On CNBC this morning, terms like “oversold” and “irrational pessimism” were uttered frequently.  Countless charts and graphs showing stock prices and current yields were abundant (some of them were amazing!).  Comparisons of corporate profits now and corporate profits in 2003 (generally, they are MUCH higher now) frequently appeared on the screen.  The stock market is at the same value now as it was then.  The traders on the floor, at one point, were cheering so loudly as the market came off their lows, that the announcers had to stop talking.

All of this got me thinking about a math term from my Georgia Tech days.

Reversion to the mean:

“Reversion to the mean, also called regression to the mean, is the statistical phenomenon stating that the greater the deviation of a random variable from its mean, the greater the probability that the next measured variable will deviate less far. In other words, an extreme event is likely to be followed by a less extreme event.”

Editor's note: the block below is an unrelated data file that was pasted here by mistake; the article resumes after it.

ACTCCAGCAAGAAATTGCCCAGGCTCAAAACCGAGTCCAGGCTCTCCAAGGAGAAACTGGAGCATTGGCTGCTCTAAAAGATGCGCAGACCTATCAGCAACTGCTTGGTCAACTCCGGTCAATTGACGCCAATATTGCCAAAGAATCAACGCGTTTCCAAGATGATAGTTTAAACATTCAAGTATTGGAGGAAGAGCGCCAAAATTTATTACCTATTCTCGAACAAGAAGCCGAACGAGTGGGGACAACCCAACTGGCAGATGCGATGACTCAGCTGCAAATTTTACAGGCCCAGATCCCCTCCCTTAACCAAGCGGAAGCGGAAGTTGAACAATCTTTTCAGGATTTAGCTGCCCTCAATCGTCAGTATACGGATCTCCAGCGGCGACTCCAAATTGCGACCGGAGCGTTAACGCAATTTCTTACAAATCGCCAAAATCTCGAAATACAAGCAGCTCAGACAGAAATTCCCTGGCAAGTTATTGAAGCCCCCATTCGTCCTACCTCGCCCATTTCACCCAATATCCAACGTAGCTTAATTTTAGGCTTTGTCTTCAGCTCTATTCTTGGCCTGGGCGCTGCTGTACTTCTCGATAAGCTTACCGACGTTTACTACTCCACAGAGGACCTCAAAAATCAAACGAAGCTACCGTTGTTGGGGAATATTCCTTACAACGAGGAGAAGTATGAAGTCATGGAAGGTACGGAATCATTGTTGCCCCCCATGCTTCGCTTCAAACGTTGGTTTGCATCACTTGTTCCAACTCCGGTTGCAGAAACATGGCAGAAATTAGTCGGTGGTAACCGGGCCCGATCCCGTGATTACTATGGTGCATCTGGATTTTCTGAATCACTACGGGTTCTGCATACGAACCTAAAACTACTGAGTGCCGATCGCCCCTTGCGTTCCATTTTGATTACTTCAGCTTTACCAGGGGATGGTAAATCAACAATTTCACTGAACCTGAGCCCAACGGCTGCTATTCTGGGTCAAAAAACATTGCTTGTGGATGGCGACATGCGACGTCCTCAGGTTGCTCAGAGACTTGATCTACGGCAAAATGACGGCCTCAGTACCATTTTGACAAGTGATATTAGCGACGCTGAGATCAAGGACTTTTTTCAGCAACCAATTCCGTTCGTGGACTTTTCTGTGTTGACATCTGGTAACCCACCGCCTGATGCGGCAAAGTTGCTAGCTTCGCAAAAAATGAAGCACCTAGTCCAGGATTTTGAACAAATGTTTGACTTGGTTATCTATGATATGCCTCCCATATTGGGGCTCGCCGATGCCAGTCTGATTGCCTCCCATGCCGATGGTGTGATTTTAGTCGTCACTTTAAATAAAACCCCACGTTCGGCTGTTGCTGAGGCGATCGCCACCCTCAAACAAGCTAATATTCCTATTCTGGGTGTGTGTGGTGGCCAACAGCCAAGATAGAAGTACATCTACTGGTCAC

In plain English: when things get out of whack, they tend to get back in line.  Don’t know when, but it tends to happen.

I must point out that people often look to reversion to the mean when in a casino.  For the most part, each roll of the dice, spin of the wheel, or pull of the slot machine is completely unrelated.  For example, just because “black” has come up on a roulette table several times in a row it does NOT mean that “red” is any more likely to appear.  This is a classic flaw in the mindset of the casual gambler.



Source by Cass Chappell